Dunlop Future Race Car Challenge is a collaborative design project that sees motorsport fans and industry experts discuss and design a race car of the future.
No tyre brand has enjoyed a longer association with competitive sport than Dunlop. Almost since John Boyd Dunlop invented the pneumatic tyre 125 years ago, the firm has been continually involved in the advancement of automotive and racing technology.
Constantly at the forefront of innovation, the leading tyre brand has commissioned a futurology report to look into the future of race cars, specifically what they will look like up to 125 years from now. The assertions made in the report are revelatory and hint at a far greener, more interactive racing future.
Written by renowned futurologist, Dr. Ian Pearson, the report states that racing cars of years hence could have extremely powerful electric engines and linear induction plasma thrusters, as opposed to internal combustion engines. These thrusters would work by bombarding a gas with electrons, which would in turn create the plasma. Superconducting coils could then create large electromagnetic fields to propel it.
The military have already prototyped plasma rail guns that work well, and 125 years of development should easily bring this into the race-car technology arena.”
Ultra-strong chassis materials, such as carbon nanotubes and graphene, could create great strength and rigidity at low weight; keeping future racing cars on track and helping to improve handling. Some could even change shape mid-race, allowing aerodynamics to vary on command. Engineers might use polymer gels that can contract like muscles and shape-memory alloys that ‘remember’ their original, cold-forged shape: returning to it when heated. Future developments in either field could allow components to contract and expand, and engineers will be able to use these materials to design large changes of shape into body parts. “This would allow aerofoils to adjust their profile, or car body skirts to widen for cornering or to vary ground effect and lift on straight sections,” added Dr Pearson.
Electronically controlled materials might also be built into racing tyres, according to the report, enabling variable grip and wear trade-offs. Polymer gels could easily make a short, fat component become a long, thin one. If millions of microscopic spikes were laid down using 3D printing during manufacture, then as the tyre wears, new layers could be brought to the surface. These could then be extended or retracted on demand: standing up to increase grip and folding flat to reduce drag.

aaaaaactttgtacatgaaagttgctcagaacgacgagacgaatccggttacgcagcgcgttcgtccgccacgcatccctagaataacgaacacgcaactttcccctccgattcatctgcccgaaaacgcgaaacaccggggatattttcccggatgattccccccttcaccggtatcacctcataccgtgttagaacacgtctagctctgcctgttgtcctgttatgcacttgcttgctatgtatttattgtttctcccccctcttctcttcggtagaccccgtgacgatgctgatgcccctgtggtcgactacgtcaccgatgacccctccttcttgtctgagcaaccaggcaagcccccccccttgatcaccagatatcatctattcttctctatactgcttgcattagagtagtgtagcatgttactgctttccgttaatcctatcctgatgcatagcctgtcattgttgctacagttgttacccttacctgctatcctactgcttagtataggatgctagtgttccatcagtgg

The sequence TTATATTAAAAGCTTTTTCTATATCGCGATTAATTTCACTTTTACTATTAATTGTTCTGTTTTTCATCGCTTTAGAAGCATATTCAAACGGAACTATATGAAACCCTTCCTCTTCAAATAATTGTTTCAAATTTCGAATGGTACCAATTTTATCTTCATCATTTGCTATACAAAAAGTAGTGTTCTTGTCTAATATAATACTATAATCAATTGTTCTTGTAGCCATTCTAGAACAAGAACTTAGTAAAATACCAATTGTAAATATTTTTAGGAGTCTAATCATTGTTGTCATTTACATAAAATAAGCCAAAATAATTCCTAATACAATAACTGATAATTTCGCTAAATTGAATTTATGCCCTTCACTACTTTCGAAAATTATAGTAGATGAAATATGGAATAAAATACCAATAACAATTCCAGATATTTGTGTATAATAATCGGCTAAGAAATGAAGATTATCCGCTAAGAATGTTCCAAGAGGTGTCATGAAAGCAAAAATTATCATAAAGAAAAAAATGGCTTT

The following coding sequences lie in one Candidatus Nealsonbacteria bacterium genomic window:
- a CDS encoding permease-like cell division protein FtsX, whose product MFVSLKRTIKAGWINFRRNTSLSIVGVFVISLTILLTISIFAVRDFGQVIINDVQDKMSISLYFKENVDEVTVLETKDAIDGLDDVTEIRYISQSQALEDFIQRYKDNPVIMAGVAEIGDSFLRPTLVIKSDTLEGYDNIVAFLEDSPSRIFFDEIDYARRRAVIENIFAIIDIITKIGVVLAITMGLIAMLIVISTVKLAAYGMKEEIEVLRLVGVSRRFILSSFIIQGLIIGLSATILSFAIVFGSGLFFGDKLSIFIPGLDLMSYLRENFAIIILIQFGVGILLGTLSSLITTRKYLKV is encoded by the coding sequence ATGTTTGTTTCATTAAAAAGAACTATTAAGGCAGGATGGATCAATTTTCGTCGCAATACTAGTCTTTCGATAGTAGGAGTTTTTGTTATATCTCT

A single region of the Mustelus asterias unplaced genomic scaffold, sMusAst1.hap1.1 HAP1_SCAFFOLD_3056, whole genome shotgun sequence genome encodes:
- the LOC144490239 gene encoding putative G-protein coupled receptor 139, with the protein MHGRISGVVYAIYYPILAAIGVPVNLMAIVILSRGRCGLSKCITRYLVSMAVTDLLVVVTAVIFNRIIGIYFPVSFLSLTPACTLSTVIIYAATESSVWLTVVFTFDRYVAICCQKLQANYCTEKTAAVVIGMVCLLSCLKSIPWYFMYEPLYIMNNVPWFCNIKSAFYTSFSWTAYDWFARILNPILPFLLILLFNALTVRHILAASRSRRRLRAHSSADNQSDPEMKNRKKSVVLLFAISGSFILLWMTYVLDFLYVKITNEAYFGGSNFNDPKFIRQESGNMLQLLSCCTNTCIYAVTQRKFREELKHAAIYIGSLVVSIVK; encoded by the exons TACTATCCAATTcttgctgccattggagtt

Pearson said: “Imagine the spikes as miniature Eiffel Towers, if the base columns were to be squeezed together, you’d obviously expect the height to increase. At a scale from microns to millimetres, microstructures such as this would offer enormous potential for variable grip that could be precisely controlled at high speed.”
Augmented reality (AR) will become a strong part of everyday life in the future, according to the report. Video visors (such as Google Glass) already exist, overlaying computer-generated imagery onto the field of view. For motorsport spectators in the future this means one person might see one sponsor’s name on a car, while the person next to them sees a different one, depending on their personal preferences.
AR would not only make racing cars look different to each individual viewer, but could also allow the spectators themselves to participate in races. If the technology were to converge with online computer gaming, it could allow people to drive virtually alongside real-life racers and other viewers, making the whole experience more immersive and exciting.
“Some cars could be partly driven by teams of gamers, with an artificial intelligence (AI) autopilot providing a failsafe to protect other drivers. Just as gamers drive against computer-driven cars when they play racing games on a console today, high-tech versions of those driving programmes could control real cars on a race track. The AI could ensure that it doesn’t cause a big danger of accidents, but gamers could account for at least some of the decisions,” continued Pearson.
‘Active skin’ could also be developed over the next few decades. This will essentially be electronics printed directly onto the skin surface for medical monitoring and so on – but it could also link through to people’s nerves. That would enable the recording and replay of sensory signals, thus letting viewers and spectators feel the physical sensations being experience by the drivers.
James Bailey, Marketing Communications Director, Dunlop Motorsport Europe, said: “We commissioned this intriguing report to help highlight both the impressive period of time over which Dunlop has been involved with cars and motorsport, but also to draw attention to our numerous technical innovations. Disc brakes, RunOnFlat tyres and pressure warning systems – these are all Dunlop inventions that broke new ground and continue the legacy of John Boyd Dunlop.”